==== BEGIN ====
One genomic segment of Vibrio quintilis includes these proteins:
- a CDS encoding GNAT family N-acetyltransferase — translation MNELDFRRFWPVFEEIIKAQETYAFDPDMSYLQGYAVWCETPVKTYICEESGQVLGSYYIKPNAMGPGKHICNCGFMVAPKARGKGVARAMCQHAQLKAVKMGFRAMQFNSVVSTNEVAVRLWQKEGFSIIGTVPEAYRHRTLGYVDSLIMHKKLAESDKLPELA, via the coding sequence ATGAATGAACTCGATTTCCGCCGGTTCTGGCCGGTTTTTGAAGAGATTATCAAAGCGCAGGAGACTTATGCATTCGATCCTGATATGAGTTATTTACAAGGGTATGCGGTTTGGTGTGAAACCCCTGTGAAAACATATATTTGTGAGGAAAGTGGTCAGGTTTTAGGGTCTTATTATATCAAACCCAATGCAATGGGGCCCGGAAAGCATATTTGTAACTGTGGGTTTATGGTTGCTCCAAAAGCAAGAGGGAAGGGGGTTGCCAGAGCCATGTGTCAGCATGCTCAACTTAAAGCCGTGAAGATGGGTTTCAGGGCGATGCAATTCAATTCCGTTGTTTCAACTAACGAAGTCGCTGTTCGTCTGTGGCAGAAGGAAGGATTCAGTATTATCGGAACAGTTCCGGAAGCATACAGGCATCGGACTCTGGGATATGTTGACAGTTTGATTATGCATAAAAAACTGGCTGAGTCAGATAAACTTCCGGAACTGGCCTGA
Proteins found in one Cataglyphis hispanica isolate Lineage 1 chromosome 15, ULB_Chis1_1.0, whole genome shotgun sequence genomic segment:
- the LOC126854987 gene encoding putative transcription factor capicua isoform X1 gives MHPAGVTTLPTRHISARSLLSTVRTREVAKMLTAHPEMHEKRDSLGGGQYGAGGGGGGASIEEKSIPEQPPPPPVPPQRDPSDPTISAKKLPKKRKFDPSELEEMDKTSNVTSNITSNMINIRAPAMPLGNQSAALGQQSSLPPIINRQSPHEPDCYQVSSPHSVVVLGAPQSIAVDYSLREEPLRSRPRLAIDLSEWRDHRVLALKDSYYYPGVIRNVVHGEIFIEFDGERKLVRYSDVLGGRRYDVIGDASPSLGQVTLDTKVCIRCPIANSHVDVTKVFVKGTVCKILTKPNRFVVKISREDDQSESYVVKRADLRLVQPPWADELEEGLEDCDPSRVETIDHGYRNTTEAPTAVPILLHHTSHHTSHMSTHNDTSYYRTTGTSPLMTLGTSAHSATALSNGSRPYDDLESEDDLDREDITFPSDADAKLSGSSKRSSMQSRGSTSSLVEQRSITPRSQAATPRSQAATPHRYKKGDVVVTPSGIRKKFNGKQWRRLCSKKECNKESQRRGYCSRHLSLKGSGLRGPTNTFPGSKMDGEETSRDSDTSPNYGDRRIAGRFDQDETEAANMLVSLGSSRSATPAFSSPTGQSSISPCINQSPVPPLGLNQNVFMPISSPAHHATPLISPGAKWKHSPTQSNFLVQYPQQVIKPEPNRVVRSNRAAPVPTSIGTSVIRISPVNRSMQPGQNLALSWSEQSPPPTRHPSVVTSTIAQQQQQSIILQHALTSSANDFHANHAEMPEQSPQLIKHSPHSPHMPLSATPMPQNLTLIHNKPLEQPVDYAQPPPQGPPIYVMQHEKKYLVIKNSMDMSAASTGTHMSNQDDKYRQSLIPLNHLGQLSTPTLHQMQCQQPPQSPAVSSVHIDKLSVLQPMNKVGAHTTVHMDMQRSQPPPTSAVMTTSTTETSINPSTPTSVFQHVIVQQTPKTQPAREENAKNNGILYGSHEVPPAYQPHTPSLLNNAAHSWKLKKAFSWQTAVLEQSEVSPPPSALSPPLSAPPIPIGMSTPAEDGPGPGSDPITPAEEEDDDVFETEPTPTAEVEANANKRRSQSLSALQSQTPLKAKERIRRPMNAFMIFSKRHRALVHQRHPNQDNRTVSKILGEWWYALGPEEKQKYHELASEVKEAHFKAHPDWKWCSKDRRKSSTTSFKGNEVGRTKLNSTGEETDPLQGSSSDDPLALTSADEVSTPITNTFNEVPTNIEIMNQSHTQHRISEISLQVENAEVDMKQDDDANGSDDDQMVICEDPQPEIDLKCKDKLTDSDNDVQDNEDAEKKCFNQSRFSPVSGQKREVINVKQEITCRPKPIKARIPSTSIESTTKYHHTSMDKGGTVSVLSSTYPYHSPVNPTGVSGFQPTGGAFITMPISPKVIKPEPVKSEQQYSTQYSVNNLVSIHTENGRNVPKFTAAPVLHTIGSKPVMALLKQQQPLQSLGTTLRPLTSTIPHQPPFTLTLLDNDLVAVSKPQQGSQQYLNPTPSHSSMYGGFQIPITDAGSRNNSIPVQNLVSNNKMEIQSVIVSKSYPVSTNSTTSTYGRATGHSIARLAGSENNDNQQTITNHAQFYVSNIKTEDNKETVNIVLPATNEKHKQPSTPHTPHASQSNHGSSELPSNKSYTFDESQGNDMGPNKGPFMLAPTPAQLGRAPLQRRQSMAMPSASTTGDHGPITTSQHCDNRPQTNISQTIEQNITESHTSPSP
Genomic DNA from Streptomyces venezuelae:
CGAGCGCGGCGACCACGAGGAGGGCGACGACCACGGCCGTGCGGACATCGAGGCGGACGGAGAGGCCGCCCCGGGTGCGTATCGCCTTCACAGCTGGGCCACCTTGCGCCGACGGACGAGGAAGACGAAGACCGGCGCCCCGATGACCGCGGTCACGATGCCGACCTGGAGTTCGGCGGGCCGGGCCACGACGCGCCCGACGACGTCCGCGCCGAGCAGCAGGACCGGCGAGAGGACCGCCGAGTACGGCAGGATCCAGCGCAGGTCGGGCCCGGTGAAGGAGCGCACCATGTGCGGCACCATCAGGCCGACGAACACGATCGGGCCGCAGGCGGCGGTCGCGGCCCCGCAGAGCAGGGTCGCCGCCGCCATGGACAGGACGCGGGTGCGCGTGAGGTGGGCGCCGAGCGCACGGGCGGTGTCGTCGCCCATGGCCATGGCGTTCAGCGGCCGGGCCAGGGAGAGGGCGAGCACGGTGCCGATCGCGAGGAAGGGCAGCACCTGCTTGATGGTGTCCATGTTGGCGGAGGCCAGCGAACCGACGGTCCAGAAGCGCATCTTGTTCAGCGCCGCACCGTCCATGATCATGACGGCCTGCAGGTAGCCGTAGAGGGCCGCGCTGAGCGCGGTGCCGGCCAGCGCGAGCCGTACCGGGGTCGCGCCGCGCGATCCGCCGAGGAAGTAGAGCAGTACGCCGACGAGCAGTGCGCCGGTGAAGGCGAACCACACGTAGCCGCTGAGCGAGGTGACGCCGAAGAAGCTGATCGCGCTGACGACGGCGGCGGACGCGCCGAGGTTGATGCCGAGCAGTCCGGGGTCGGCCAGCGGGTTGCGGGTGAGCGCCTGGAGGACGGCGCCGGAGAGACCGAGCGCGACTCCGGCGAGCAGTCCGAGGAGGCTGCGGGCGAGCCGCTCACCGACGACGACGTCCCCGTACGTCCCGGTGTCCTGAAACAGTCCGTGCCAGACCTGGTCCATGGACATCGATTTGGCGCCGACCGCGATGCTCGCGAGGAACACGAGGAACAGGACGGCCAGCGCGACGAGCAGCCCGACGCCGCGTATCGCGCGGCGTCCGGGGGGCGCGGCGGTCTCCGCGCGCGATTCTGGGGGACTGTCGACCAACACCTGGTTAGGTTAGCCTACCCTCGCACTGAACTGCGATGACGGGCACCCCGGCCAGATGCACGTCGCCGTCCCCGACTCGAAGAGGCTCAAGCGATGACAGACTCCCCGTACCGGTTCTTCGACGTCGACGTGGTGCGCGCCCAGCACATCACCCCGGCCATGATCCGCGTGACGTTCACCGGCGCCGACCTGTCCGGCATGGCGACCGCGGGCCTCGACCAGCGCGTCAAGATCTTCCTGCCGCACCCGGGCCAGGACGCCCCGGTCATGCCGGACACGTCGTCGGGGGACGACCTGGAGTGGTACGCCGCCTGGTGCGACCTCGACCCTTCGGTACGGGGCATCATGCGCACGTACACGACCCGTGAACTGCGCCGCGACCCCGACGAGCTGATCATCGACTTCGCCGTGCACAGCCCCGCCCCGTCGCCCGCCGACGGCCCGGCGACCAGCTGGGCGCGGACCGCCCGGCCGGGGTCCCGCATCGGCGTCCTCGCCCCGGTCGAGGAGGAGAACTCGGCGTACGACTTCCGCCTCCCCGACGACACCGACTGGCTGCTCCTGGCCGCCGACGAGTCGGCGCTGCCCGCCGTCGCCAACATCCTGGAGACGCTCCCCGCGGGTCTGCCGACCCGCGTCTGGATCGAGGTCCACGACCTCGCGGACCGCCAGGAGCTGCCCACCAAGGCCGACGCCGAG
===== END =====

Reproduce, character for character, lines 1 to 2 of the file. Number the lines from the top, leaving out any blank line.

One genomic segment of Vibrio quintilis includes these proteins:
- a CDS encoding GNAT family N-acetyltransferase — translation MNELDFRRFWPVFEEIIKAQETYAFDPDMSYLQGYAVWCETPVKTYICEESGQVLGSYYIKPNAMGPGKHICNCGFMVAPKARGKGVARAMCQHAQLKAVKMGFRAMQFNSVVSTNEVAVRLWQKEGFSIIGTVPEAYRHRTLGYVDSLIMHKKLAESDKLPELA, via the coding sequence ATGAATGAACTCGATTTCCGCCGGTTCTGGCCGGTTTTTGAAGAGATTATCAAAGCGCAGGAGACTTATGCATTCGATCCTGATATGAGTTATTTACAAGGGTATGCGGTTTGGTGTGAAACCCCTGTGAAAACATATATTTGTGAGGAAAGTGGTCAGGTTTTAGGGTCTTATTATATCAAACCCAATGCAATGGGGCCCGGAAAGCATATTTGTAACTGTGGGTTTATGGTTGCTCCAAAAGCAAGAGGGAAGGGGGTTGCCAGAGCCATGTGTCAGCATGCTCAACTTAAAGCCGTGAAGATGGGTTTCAGGGCGATGCAATTCAATTCCGTTGTTTCAACTAACGAAGTCGCTGTTCGTCTGTGGCAGAAGGAAGGATTCAGTATTATCGGAACAGTTCCGGAAGCATACAGGCATCGGACTCTGGGATATGTTGACAGTTTGATTATGCATAAAAAACTGGCTGAGTCAGATAAACTTCCGGAACTGGCCTGA